Handbook of Cities and the Environment!..the newest publication from UCRSEA project
UCRSEA Co-Investigator Richard Friend (Environment Department, University of York, UK) and Co-Director Pakamas Thinphanga(Thailand Environment Institute) have a co-authored chapter in the recently released book Handbook of Cities and the Environment. Their chapter, “Urbanization, climate change, and regional integration in the Mekong,” provides an overview of the interconnected relationship between urbanization, globalization and climate vulnerability in the Mekong region.
As Friend and Thinphanga note, urbanization in the Mekong region is “unfolding at a pace and scale never previously witnessed.” In terms of urban growth, Laos and Thailand respectively have the two highest annual rates of change in the world. Along with this rapid urbanization comes new challenges of urban poverty and increased economic vulnerability to climate shocks as Mekong countries become increasingly dependent on industrial and urban zones clustered in vulnerable areas such as coastlines and floodplains bordering major rivers.
Drawing on perspectives grounded in political economy and social ecological systems (SES), Friend and Thinphanga state: “urbanization and globalization produce new fault-lines of risk and vulnerability beyond the boundary of any one particular city.” Ultimately, “at the heart of urbanization are critical governance challenges related to the meaning and direction of development, and the rights of citizens to participate in decision-making processes.” Urbanization in the Mekong has historically occurred “against a backdrop of critical gaps in policy and planning,” enabling unchecked development that follows the demands of global capitalism and ignores the consequences to both the environment and local communities or those suffering from urban poverty.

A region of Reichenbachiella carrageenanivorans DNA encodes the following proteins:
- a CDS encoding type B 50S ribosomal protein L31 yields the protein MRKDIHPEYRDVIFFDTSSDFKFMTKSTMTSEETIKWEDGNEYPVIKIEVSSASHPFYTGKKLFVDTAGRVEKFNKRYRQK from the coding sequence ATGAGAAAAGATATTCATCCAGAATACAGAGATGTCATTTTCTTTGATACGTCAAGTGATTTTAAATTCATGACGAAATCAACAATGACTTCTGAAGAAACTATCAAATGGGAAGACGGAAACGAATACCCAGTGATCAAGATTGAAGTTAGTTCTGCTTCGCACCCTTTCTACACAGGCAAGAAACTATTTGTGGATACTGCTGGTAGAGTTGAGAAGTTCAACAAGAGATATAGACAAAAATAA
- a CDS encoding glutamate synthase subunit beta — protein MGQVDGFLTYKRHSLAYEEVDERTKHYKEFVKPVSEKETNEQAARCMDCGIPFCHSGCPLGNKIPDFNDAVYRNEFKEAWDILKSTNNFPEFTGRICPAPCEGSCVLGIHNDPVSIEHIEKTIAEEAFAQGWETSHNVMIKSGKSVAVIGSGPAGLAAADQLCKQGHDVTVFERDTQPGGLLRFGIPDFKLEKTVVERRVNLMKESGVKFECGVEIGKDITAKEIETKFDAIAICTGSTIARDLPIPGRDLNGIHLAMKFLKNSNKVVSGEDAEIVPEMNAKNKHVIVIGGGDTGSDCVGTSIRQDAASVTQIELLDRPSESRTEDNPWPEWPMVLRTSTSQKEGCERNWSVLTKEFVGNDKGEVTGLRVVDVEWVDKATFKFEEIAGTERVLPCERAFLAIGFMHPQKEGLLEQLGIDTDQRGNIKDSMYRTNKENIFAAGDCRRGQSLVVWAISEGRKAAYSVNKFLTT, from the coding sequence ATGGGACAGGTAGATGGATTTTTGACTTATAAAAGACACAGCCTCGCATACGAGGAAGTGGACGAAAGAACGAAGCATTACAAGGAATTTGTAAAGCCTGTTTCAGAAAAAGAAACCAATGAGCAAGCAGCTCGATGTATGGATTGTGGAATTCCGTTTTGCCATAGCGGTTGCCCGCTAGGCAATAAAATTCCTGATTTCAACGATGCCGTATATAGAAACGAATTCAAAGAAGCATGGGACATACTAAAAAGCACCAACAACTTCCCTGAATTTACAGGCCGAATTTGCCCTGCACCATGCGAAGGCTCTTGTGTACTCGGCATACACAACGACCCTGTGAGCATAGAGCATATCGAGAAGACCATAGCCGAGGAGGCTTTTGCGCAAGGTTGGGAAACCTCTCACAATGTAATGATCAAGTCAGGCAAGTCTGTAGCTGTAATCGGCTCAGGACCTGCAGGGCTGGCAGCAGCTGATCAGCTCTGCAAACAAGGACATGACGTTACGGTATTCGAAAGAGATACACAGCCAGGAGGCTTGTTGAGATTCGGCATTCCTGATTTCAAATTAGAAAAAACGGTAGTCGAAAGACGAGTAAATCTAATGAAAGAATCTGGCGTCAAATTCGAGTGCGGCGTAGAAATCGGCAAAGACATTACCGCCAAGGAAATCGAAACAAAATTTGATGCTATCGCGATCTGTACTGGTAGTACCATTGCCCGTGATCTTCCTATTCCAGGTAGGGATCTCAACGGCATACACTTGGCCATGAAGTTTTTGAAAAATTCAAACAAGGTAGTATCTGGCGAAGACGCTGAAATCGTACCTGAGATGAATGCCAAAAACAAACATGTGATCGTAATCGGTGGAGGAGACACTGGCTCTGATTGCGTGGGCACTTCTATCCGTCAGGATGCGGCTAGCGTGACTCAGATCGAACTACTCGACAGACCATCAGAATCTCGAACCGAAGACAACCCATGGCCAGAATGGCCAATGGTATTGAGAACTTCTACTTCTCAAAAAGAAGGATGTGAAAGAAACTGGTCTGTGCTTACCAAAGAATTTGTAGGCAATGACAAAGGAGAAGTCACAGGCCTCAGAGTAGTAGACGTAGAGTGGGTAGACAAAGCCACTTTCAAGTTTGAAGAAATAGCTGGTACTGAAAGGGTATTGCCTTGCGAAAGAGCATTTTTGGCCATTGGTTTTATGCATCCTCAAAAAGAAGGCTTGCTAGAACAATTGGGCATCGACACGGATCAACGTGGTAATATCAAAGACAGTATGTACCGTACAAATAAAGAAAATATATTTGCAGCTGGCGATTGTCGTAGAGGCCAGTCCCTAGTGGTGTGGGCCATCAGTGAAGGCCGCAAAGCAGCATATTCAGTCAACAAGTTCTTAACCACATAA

In order to address these challenges, Friend and Thinphanga argue that we not only need better methodological tools to understand the transformations happening around us, but that creating space for informed public dialogue and “alternative narratives of urban futures” is crucial. Working together to address these challenges ultimately means confronting fundamental questions of “what kind of society we want to live in.”